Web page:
U.S. Senate: Michael Bennet
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Michael Bennet, the junior Senator from Colorado, has served most recently as the Superintendent of the Denver Public Schools. As a dedicated public servant with comprehensive experience as a businessman, Michael has a proven record of facing tough tasks at critical times. As Superintendent, Michael worked to improve student achievement and classroom performance, while also overseeing a halt to years of budgetary cuts in the Denver Public Schools. While serving as Chief of Staff to Denver Mayor John Hickenlooper, Michael was credited with leading the way on balancing a historic budget deficit. Prior to his service to the city, Michael was a Managing Director at the Anschutz Investment Company, where he managed the restructuring of over $3 billion in corporate debt. Representing Colorado as our state’s next U.S. Senator, Michael will use his understanding and leadership on complex financial and economic issues to be a voice for Colorado’s working families.
Almost four years ago, Michael inherited a School District whose achievement rates were flat and, where, for year after year, budgets were cut. With the help of Denver Public Schools’ principals and teachers, Michael has turned this around. Achievement and graduation rates are up, with Denver’s kids growing faster than all the kids in the state on every single test at every single grade level with the exception of one math test.
As Superintendent, Michael worked hard to end the annual cycle of budget cuts at the Denver Public Schools. 2008 was the first in five years that the district did not have to cut its budget, and this year Denver was able to invest an additional $18 million in its schools and classrooms to enrich the academic environment for children. As a result, programs such as comprehensive Early Childhood Education have been enacted allowing over 2,000 four year olds to now have a full day Early Childhood Education. Additionally, for the first time in Denver’s history, over 90% of five year olds have access to full-day kindergarten. These improvements are closing the achievement gap suffered by low-income children.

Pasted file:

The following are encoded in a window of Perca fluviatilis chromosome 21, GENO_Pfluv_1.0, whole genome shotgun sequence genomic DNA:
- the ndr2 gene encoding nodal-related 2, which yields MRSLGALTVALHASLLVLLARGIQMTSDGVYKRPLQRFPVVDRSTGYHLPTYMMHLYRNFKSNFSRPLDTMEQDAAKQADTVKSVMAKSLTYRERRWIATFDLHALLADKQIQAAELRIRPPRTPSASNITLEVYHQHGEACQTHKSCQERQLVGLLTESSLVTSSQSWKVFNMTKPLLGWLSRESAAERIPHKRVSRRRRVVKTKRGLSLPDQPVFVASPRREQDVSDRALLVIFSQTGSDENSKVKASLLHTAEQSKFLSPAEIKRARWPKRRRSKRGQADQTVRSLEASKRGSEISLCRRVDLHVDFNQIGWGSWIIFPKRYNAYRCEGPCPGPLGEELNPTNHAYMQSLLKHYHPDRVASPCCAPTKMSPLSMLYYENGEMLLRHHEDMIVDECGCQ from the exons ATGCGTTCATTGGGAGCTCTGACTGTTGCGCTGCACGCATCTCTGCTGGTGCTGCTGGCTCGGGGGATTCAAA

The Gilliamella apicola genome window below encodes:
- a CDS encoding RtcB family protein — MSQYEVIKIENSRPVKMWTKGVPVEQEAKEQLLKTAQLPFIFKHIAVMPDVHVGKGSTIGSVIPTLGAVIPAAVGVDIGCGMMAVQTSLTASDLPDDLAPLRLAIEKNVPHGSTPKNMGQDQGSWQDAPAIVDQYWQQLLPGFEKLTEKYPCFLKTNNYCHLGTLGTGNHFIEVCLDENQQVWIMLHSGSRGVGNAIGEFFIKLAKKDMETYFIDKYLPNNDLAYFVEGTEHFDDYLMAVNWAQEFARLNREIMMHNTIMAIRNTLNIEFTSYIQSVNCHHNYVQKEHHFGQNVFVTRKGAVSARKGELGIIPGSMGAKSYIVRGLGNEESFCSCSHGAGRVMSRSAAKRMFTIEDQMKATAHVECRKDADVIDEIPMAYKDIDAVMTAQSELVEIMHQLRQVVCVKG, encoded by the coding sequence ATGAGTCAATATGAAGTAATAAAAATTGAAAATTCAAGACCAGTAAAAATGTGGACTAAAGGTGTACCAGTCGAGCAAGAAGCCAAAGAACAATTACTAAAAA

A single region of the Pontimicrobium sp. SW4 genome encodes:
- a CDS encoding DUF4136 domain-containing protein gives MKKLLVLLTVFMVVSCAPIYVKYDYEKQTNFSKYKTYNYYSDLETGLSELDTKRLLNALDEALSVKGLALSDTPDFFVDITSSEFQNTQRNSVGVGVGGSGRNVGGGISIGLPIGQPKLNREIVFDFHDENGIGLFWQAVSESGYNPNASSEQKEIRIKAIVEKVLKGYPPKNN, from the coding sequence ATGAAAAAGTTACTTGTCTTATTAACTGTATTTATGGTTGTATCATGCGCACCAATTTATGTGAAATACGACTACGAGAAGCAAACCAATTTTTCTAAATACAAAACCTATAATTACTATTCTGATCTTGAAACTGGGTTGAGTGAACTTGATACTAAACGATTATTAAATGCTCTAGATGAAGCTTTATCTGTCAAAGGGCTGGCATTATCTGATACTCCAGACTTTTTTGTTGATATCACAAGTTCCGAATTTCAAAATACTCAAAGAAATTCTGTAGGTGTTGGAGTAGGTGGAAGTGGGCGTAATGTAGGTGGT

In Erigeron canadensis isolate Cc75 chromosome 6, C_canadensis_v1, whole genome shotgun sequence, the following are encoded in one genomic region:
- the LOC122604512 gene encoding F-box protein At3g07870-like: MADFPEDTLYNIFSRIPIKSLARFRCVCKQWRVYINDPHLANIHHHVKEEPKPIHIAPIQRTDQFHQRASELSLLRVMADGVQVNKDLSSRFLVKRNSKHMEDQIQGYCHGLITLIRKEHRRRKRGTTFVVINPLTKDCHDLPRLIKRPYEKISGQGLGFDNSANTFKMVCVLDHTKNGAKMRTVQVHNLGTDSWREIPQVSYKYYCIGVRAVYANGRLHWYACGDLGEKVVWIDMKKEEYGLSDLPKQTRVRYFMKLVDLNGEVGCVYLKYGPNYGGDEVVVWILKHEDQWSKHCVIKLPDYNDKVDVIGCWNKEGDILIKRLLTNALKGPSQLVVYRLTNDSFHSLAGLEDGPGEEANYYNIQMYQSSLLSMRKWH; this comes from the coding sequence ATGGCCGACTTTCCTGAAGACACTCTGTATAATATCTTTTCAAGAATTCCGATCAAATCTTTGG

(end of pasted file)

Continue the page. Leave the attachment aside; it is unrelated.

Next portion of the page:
Michael, working with the Denver Classroom Teachers Association, revolutionized Procomp, a system of differentiated pay that pays teachers more for driving student achievement, serving in a high poverty school, or bringing a special set of talents, like the teaching of math or special education. Although the changes proposed were controversial, nearly 80% of Denver’s teachers voted for the new proposal.
Prior to serving as Superintendent of the Denver Public Schools, Michael served for two years as Denver Mayor John Hickenlooper’s Chief of Staff. Michael oversaw the balancing of an historic budget deficit, the renegotiation of several collective bargaining agreements, and a complete redesign of the police oversight function. Michael, along with the Mayor, was widely credited with putting together a first rate, diverse team to lead the City through unprecedented fiscal challenges.
Before joining Mayor Hickenlooper’s administration, Michael was a Managing Director of the Anschutz Investment Company, where he had direct responsibility for the investment of over $500 million. He led the reorganization of four distressed companies including Forcenergy (which later merged with Denver-based Forest Oil), Regal Cinemas, United Artists, and Edwards Theaters, which together required the restructuring of over $3 billion in debt. Michael also managed, on behalf of Anschutz, the consolidation of the three theater chains into Regal Entertainment Group, the largest motion picture exhibitor in the world.
Prior to moving to Denver, Michael served as Counsel to the Deputy Attorney General at the Department of Justice during the Clinton Administration.